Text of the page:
The first "Star Wars" trilogy is the most difficult time period to write original stories without retreading what's already been done, but in "Star Wars: Agent of the Empire: Hard Targets" #1, writer John Ostrander and artist Davide Fabbri present a slick, cool and strangely likable character in Jahan Cross of Imperial Intelligence.
Cross is the Empire's James Bond, and this story takes place shortly before the events of "Episode IV: A New Hope" on the peaceful planet of Alderaan. Star Wars expanded universe fans will recognize numerous cameo appearances including Ysanne Isard, the hardened female Imperial leader from the "Rogue Squadron" novels, a younger Princess Leia and the most infamous bounty hunter in the galaxy, Boba Fett. With these characters and others, Ostrander has utilized established Expanded Universe lore and riffs off it, while at the same time presenting an original character readers can latch on to in Cross.
Ostrander writes a smooth script, tying things seamlessly into the established mythos while keeping things fresh with Cross. Creating an Imperial spy native to Alderaan with readers knowing the eventual fate of the planet adds a layer of intrigue foreshadowing Cross's eventual fate. Will he betray the Empire? Is he on the planet when Alderaan is destroyed by the Death Star? We don't know and Ostrander does a great job providing it as a major hook of investment.
The script has a strong political slant with Bail Organa, true to his look in the prequel films, stirring up support for the Rebellion in secret. Ostrander doesn't let things get dry during talks of alliances, Houses and maintaining appearances -- I was wondering if Alliance politicians, Borsk Fey'lya or Mon Mothma were going to show their faces. Ostrander successfully inserts humor, too, most notably during a moment of speeder theft needed in any spy chase scene.
My "Star Wars" lore is shaky on Count Dooku's family tree, but the importance of the Dooku character introduced in this issue could have been made clearer to readers. What's the relation of these characters to the role Christopher Lee played in the prequels? It's familial, but beyond that, it's ambiguous. There's another minor quibble I have with the use of tech -- ships can be manufactured that fly through space, but it's impossible to produce laser sights that don't reveal the shooter's position? Seems unlikely.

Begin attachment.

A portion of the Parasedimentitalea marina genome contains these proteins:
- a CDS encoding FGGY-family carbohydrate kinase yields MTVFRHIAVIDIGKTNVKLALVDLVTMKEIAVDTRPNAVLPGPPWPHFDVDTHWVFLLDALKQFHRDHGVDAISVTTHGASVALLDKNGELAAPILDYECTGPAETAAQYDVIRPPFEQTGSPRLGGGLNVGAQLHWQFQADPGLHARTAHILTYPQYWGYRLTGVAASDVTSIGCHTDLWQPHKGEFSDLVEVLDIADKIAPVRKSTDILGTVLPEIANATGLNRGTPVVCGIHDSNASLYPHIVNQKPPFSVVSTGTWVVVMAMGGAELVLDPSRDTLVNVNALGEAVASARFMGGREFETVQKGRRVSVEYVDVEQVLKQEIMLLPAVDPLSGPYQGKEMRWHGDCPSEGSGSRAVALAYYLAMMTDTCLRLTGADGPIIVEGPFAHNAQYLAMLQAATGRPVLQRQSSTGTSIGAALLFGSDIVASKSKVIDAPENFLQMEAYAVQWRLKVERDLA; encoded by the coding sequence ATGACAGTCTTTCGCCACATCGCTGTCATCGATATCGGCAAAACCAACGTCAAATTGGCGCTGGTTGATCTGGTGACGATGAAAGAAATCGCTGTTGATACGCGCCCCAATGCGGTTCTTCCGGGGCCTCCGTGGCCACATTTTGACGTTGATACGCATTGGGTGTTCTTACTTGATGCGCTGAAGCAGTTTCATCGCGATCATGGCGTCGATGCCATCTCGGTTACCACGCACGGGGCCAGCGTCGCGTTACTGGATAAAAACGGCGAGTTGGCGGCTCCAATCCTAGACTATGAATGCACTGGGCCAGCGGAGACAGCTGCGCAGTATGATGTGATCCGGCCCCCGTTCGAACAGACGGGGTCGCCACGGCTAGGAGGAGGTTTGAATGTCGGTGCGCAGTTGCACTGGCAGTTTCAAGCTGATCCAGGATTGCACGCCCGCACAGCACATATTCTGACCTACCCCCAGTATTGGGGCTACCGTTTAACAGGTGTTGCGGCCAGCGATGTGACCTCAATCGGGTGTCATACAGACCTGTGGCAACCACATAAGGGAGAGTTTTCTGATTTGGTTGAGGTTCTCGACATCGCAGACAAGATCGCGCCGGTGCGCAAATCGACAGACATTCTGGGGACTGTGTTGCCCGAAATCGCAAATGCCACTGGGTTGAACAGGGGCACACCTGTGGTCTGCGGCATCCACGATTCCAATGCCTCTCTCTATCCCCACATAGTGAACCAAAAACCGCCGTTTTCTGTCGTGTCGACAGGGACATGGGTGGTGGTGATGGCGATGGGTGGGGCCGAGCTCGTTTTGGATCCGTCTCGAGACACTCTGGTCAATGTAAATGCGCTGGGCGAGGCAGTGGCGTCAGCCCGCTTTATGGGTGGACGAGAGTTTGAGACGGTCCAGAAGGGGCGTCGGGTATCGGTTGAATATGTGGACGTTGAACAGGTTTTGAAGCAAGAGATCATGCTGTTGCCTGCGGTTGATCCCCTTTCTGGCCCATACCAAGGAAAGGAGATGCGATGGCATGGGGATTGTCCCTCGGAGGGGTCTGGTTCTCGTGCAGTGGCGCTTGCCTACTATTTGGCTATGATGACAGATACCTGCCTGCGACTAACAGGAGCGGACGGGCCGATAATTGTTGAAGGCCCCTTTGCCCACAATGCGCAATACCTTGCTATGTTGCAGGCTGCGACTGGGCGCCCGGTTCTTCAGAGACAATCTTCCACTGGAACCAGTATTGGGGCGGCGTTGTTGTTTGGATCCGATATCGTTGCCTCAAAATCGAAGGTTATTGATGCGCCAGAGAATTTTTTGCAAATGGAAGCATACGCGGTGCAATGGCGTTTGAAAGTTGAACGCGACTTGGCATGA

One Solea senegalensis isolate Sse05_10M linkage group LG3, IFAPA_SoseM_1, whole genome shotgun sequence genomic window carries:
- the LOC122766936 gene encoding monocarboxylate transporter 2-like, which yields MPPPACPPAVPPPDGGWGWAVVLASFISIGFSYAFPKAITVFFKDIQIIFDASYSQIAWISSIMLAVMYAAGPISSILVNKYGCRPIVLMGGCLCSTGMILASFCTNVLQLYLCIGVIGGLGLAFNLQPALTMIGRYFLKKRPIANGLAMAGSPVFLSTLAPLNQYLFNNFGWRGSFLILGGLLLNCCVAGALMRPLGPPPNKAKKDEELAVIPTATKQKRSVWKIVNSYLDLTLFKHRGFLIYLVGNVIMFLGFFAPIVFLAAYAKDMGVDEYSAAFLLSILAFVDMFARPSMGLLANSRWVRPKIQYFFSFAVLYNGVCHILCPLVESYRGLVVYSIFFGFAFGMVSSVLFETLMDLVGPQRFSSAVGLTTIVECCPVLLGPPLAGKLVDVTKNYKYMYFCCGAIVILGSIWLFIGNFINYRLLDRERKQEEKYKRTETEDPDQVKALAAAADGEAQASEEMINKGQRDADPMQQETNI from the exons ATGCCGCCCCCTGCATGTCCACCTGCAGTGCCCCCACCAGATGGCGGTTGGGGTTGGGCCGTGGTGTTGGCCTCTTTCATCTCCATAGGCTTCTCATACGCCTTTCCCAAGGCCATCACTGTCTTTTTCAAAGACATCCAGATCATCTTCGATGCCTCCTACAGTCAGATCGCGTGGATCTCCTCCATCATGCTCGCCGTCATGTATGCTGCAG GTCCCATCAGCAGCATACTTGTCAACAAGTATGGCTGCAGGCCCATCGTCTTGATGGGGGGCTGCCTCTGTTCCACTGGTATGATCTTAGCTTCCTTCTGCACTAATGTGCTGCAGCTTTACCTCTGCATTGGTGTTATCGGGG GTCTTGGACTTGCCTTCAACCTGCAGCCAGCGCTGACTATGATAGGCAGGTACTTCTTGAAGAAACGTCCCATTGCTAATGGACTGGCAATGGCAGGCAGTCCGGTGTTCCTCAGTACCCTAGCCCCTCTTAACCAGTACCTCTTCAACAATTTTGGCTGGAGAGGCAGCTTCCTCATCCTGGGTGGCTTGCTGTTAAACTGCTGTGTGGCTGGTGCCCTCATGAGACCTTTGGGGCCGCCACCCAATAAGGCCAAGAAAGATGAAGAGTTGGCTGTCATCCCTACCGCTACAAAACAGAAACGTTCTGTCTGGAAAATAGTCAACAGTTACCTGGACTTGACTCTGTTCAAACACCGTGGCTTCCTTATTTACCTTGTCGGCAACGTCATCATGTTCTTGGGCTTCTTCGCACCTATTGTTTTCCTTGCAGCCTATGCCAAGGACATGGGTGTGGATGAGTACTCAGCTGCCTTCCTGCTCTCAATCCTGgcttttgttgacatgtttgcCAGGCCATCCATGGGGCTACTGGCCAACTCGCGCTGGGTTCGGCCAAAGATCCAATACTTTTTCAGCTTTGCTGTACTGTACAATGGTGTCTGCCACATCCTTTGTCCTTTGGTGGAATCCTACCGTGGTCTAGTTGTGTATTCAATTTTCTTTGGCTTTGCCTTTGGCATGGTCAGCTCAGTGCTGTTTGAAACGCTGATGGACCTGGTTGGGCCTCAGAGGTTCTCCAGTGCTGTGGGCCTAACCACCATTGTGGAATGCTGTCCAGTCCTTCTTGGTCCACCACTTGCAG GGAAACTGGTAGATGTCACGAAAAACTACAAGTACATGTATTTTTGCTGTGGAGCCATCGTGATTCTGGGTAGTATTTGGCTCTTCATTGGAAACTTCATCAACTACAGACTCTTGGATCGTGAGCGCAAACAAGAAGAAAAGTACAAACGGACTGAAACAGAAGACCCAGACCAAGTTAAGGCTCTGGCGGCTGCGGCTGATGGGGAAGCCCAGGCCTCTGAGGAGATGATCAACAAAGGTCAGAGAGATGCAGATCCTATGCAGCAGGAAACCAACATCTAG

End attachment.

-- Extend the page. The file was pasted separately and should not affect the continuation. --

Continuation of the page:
Davide Fabbri's art fits the norm for Dark Horse's "Star Wars" line -- it's not mind blowing but it's lively and detailed. His attention to continuity doesn't go unnoticed, depicting similarities in the look of the Alderaanian guard's uniforms and those worn by Rebel Troopers in "A New Hope." Fabbri's characters have expressive faces, serving Cross and the story well, but his bodies look stiff.
Where the previous "Star Wars" comic set during the Original Trilogy, "Rebellion," failed to live up to expectations, Ostrander and Fabbri have done a good job here establishing their independence from that lore, but still tying things into the bigger picture, acknowledging its existence. There's a great bait and switch in this issue -- I fell for it -- and after it's revealed there's no sense of gimmickry. Cross's world is burrowing deeply into his head, and the Empire might not be the stuff of order he thought it was. Fans of "Star Wars" or spy fiction will find something to like in this issue.